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Kim Rugg: Patterns of Landscape
Project Room: Ryan Wallace    Oct 19 - Nov 16, 2013

A Single White Lilly
Kim Rugg
A Single White Lilly, 2013
 
America
Kim Rugg
America, 2013
 
Things to Say About Dinner Guests
Kim Rugg
Things to Say About Dinner Guests, 2011
 
Untitled
Kim Rugg
Untitled, 2013
 
Redactor I
Ryan Wallace
Redactor I, 2013
 
Redactor II
Ryan Wallace
Redactor II, 2013
 
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Opening Reception: Saturday, October 19, 6-8p

Mark Moore Gallery proudly presents "Patterns of Landscape", the latest body of work by gallery artist Kim Rugg. With the precision of a surgeon, Rugg dismantles and reassembles printed objects that relay information, such as newspapers, magazines, cereal boxes, and stamps; rendering their original content meaningless. In this exhibition, Rugg embellishes upon her criticism of biased "news" dissemination by experimenting with cartography, as if scrutinizing the physical and social boundaries in which we lead our lives.

For this newest incarnation of her practice, Rugg re-envisions maps of Great Britian, North America, the United States, and the World without borders, featuring a staggeringly precise hand-drawn layout with only city names and regions as reference points. In other works, Rugg redistributes traditional map colors so as to nullify the social preeminence given to constructed territories, highlighting the idea that our attention is manipulated to focus on the powerful few instead of the physical many. Rugg also features works in her traditional newspaper vernacular; her seemingly playful rearrangement of newspapers’ individual letters, photos, and headlines subvert the authority of the messenger, and analyze how alleged facts are blindly consumed. In a manner perhaps likened to analog Photoshopping, Rugg exercises her mastery in trompe l’oeil by depicting an open magazine - in perspective – by using only pieces of the actual publication to achieve a practically surrealist effect. Through this visual ruse, Rugg critiques the media's tendency to seduce its viewership through sensation and illusion rather than verisimilitude. A consistent theme throughout all of her work, patterns within the tactics of journalists, broadcasters, historians, and reporters alike are given clarity through Rugg's purposeful distortion. At first glance, Rugg's work appears disconnected from our regular lines of communication, but upon closer inspection, her visual subterfuge astutely mimics that of the everyday propagandist.

Concurrently in the Project Room, the gallery presents "Redactor", a debut solo exhibition from newly represented interdisciplinary artist, Ryan Wallace. A departure from his celestially inspired "Tablet," "Omega Point," and "Atlas" works, Wallace's "Redactors" delve into a more intricate, anarchic psychology. Rife with splintered, fragmented, and twisted elements, Wallace's collage-based paintings demonstrate the elaborate nature of modern existence through a delicate balance of chaos and order.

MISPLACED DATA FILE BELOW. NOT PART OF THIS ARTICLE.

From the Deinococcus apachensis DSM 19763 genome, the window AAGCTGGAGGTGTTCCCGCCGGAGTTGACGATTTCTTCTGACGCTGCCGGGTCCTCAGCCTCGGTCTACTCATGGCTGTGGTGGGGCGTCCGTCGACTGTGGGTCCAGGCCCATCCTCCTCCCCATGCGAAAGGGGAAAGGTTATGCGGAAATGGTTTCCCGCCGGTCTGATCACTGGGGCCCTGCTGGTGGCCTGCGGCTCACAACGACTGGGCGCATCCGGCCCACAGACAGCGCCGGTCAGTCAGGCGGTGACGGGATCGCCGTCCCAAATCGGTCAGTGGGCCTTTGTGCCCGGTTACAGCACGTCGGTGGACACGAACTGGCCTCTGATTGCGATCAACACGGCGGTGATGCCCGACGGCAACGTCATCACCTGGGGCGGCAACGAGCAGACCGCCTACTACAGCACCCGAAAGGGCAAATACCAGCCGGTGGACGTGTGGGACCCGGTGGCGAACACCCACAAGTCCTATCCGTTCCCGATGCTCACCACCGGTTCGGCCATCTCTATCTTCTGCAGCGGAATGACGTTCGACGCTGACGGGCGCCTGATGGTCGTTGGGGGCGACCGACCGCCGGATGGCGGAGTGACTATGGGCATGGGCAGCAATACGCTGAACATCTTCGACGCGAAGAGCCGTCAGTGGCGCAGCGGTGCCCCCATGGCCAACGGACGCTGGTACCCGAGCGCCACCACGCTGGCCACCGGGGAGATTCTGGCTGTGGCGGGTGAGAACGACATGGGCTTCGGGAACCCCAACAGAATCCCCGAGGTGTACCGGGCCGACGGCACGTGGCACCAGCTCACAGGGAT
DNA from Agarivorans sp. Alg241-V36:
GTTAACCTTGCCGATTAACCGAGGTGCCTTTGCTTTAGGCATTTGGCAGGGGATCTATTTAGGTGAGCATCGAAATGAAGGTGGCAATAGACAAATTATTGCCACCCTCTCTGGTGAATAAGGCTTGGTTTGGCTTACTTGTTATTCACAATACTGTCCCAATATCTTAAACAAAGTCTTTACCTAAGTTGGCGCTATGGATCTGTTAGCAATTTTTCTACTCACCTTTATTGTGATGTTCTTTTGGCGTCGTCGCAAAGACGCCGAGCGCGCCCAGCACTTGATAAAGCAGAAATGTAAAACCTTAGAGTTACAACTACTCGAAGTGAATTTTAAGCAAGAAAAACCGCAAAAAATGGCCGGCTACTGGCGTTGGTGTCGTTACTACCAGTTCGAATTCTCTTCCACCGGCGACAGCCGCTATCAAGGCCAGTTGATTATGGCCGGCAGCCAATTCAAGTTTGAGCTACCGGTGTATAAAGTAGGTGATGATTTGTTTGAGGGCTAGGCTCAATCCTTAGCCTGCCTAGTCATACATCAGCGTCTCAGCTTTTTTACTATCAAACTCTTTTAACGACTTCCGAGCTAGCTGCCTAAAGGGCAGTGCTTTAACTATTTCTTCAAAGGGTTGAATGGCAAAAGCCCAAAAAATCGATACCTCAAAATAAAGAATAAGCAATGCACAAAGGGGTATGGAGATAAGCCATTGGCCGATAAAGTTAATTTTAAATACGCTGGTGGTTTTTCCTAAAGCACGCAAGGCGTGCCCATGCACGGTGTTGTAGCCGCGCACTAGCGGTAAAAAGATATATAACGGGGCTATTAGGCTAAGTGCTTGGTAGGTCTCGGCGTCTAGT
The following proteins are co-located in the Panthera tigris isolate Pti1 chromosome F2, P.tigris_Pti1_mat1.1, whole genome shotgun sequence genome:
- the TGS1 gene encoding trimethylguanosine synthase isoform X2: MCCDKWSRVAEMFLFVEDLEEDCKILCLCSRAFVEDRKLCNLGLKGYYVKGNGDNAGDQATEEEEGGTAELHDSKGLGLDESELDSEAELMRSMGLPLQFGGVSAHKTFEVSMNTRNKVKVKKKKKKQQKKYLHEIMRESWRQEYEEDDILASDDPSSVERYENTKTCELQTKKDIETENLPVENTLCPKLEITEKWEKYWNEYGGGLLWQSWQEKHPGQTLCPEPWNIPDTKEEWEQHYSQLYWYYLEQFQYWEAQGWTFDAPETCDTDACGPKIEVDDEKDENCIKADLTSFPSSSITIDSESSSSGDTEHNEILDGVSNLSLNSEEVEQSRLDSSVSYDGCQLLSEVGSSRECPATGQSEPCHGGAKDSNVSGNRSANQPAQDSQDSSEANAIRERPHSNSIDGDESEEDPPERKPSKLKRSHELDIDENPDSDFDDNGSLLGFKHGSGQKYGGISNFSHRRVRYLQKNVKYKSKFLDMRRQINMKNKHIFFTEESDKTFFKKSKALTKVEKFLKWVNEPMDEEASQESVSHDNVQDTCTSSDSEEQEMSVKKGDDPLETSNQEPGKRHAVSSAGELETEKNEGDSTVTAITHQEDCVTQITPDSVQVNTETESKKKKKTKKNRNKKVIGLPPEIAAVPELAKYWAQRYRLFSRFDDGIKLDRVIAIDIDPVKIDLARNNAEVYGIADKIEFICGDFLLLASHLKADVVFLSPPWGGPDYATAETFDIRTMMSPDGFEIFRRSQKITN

From Chardin's Omega Point theory to Pollock's gestural abstraction, the influences of Wallace's interdisciplinary work span radically diverse concerns. Related primarily through existentialist core principles, the miscellany of ideas present in Wallace's work manifest the complexities of the metaphysical as well as the clarity of total consciousness. Wallace taps into the visceral nature of Suprematism while simultaneously conjuring the bodily experience of Light and Space; a marriage between the cognitive and intuitive that occupies a dimensional, non-linear space. Shredded tape, vinyl screens, wax, and other discarded studio materials converge upon a single plane as Wallace reconstitutes detritus from previous works and forges new abstractions. Through this technique, he visually articulates the most alluring notions of evolution - manipulating the physical and metaphorical layers inherent to our perception.

Wallace (b. 1977, New York) received his BFA from Rhode Island School of Design (RI). He was the 2011 recipient of the Pollock Krasner Foundation Grant, and has had solo exhibitions in Copenhagen, Los Angeles, San Francisco, and New York. He has also shown work at the Frans Masereel Center (Belgium), Torrance Art Museum (CA), Katzen Arts Center (D.C.), Yerba Buena Center for the Arts (CA), and numerous other venues around the world. His work is featured in the public collections of the U.S. Department of the Treasury (D.C.), the Museum of Modern Art (NY), the Museum of Modern Art, San Francisco (CA), and the Cleveland Clinic (OH), among others. Wallace is also represented by Morgan Lehman Gallery (New York City), Cooper Cole Gallery (Toronto), Marianne Friis Gallery (Copenhagen), and Guerrero Gallery (San Francisco). The artist lives and works in New York.

Kim Rugg received her MFA in Sculpture from the Royal College of Art (London). Her work can be seen in the permanent collections of the National Gallery of Art (D.C.) and the Frederick R. Weisman Foundation (CA), the Museum of Contemporary Art, San Diego (CA), and the Norton Museum (FL), among others. She has been included in exhibitions at the San Jose Institute of Contemporary Art (CA), Elizabeth Foundation for the Arts (NY), Galerie Schmidt Maczollek (Cologne), and Nettie Horn Gallery (Manchester), and was the recipient of the Thames and Hudson Prize from the Royal College of Art Society in 2004. She lives and works in London (UK).

For more information about the exhibition artists, or available work, please feel free to contact the gallery, and we will accommodate your needs. Additionally, you may download a complimentary digital copy of Mark Moore Gallery Statements: 24, featuring Kim Rugg, or purchase a hard copy through our newsstand on ISSUU.

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